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When first appear the ruddy freaks of light,
And glimm'ring beams dispel the parting night.

In these foft fhades unprest by human feet
The happy Phenix keeps his balmy seat;
Far from the world disjoin'd he reigns alone,
Alike the empire and its king unknown:
A godlike Bird! whose endless round of years
Outlasts the stars and tires the circling spheres.
Not us'd like vulgar birds to cat his fill,

Or drink the crystal of the murm'ring rill,
But fed with warnith from Titan's purer ray,
And flak'd by streams which eastern seas convey,
Still he renews his life in these abodes,
Contemps the pow'r of Fate and mates the gods. 20
His fiery eyes shoot forth a glitt'ring ray,
And round his head ten thousand glories play;
High on his creft a ftar celestial bright
Divides the darkness with its piercing light;
His legs are stain’d with purple's lively die,
His azure wings the fleeting winds outfly;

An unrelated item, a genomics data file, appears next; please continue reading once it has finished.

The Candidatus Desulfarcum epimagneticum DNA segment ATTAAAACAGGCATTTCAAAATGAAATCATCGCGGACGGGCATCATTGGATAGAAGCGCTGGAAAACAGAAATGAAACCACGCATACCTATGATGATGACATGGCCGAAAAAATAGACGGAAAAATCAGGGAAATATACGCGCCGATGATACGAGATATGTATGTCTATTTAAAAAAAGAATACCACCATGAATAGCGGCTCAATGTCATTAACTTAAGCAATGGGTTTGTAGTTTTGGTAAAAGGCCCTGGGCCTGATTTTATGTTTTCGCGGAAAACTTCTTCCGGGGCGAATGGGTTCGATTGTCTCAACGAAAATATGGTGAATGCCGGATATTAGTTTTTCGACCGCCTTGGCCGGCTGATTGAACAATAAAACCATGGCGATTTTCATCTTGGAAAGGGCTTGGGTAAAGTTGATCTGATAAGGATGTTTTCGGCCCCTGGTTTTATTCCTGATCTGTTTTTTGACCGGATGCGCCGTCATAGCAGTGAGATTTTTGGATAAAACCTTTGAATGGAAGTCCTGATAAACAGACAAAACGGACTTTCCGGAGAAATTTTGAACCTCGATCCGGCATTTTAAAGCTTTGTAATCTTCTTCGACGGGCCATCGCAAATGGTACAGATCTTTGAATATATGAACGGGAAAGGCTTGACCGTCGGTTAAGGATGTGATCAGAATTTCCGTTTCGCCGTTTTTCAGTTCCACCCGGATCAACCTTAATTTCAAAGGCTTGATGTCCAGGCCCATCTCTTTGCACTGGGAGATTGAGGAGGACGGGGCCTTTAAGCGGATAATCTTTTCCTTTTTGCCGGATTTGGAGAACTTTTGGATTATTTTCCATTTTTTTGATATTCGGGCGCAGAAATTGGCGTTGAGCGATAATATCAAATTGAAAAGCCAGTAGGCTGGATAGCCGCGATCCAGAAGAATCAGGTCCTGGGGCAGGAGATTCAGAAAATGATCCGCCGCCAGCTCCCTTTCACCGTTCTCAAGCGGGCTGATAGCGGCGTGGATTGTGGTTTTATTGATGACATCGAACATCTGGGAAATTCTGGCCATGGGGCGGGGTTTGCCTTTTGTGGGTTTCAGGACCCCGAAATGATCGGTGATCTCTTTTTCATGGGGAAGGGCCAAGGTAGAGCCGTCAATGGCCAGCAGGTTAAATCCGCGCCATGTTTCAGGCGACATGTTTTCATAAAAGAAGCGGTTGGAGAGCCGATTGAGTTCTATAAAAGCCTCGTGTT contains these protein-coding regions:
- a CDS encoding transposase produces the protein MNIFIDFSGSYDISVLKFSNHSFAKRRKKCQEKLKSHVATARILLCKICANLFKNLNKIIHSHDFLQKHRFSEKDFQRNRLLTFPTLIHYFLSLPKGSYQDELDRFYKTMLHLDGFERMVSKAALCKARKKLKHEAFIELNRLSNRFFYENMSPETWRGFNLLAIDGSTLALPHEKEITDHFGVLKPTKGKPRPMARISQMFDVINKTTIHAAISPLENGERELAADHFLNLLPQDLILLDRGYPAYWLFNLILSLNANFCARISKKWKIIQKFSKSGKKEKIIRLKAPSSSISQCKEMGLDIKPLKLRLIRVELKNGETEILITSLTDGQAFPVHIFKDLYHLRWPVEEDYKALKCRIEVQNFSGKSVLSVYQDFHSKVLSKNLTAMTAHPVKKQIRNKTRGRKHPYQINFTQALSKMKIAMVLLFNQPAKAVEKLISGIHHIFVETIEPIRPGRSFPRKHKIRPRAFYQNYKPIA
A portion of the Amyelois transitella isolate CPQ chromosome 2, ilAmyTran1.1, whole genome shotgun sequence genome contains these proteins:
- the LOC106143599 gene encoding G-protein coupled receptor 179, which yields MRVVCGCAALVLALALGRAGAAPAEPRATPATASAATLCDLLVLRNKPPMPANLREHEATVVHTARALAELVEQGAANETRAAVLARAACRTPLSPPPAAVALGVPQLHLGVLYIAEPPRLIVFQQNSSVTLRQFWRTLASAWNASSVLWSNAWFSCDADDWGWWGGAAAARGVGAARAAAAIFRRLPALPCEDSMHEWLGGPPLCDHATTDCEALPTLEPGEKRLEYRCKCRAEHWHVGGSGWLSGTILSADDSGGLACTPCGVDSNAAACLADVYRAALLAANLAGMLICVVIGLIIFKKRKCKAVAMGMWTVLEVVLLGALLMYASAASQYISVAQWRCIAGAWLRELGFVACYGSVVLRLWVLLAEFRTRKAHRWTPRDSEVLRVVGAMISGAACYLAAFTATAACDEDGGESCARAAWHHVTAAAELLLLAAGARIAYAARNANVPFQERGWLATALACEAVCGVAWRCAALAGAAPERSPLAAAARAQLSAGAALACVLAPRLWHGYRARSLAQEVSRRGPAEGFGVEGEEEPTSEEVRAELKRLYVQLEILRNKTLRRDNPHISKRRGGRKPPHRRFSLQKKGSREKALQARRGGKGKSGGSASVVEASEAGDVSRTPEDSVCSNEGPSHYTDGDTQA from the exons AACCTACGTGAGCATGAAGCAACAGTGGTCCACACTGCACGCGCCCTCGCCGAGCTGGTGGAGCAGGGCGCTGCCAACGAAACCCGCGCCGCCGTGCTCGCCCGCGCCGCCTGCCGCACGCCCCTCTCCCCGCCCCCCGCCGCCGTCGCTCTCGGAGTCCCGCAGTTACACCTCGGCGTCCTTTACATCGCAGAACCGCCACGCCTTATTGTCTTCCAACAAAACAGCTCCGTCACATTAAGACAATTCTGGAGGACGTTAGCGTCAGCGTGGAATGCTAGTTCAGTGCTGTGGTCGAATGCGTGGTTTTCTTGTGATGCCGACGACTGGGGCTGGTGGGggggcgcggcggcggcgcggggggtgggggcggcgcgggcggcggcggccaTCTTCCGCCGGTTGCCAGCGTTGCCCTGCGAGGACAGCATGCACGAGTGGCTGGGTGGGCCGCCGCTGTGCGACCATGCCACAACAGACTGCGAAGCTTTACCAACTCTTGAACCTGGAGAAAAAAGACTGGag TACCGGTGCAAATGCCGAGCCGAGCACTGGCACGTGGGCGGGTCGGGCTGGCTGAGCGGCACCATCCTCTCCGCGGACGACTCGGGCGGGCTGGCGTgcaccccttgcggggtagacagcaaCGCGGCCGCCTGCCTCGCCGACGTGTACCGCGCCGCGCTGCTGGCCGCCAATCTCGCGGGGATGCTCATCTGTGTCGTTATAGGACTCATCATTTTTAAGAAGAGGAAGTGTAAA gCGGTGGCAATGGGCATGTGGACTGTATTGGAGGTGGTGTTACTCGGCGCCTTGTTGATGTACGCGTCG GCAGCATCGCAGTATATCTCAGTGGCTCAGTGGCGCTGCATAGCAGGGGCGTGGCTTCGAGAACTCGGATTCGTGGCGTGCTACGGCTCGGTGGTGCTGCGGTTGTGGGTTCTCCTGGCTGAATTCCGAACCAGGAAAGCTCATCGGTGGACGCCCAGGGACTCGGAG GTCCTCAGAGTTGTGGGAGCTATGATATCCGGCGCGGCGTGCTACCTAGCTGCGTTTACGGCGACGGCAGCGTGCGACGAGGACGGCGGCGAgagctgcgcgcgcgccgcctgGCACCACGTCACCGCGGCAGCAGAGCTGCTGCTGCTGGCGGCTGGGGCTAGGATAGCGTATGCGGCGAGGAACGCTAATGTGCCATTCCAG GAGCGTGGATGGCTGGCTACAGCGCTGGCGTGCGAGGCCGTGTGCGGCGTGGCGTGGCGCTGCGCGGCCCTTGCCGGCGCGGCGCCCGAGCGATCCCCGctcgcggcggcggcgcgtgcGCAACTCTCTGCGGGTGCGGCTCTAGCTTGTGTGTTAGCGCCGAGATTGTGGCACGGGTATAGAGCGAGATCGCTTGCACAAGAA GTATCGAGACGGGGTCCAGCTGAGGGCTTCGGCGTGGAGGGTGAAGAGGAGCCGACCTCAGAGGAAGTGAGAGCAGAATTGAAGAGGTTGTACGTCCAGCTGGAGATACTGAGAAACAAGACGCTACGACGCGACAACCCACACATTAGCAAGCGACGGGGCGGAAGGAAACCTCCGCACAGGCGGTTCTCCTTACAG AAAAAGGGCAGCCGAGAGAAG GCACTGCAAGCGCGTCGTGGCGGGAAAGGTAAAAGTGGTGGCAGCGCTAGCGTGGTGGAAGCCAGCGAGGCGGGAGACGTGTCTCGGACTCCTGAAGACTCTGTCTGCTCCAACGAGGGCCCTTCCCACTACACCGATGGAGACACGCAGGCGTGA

Soft plumes of cheerful blue his limbs infold,
Enrich'd with spangles and bedropt with gold.

Begot by none himself, begetting none,
Sice of himself he is, and of himself the son; 30
His life in fruitful death renews his date,
And kind destruction but prolongs his fate;
Ęv'n in the grave new strength his limbs receive,
And on the fun’ral pile begin to live;


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For when a thousand times the summer fun

35 His bending race has on the zodiack run, And when as oft' the vernal signs have rollid, As oft' the wintry brought the numbing cold, Then drops the Bird worn out with aged cares, And bends beneath the mighty load of years.

So falls the stately pine that proudly grew The fade and glory of the mountain's brow: When pierc'd by blasts and spouting clouds o'erspread It slowly finking nods its tote’ring head, Part dies by winds and part by fickly rains, 45 And wasting age destroys the poor

remains. Then as the silver empress of the Night O’erclouded glimmers in a fainter light, So frozen with age and shut from light's supplies In lazy rounds scarce roll his feeble eyes, And those fleet wings for strength and speed renown'd Scarce rear th' inactive lumber from the ground.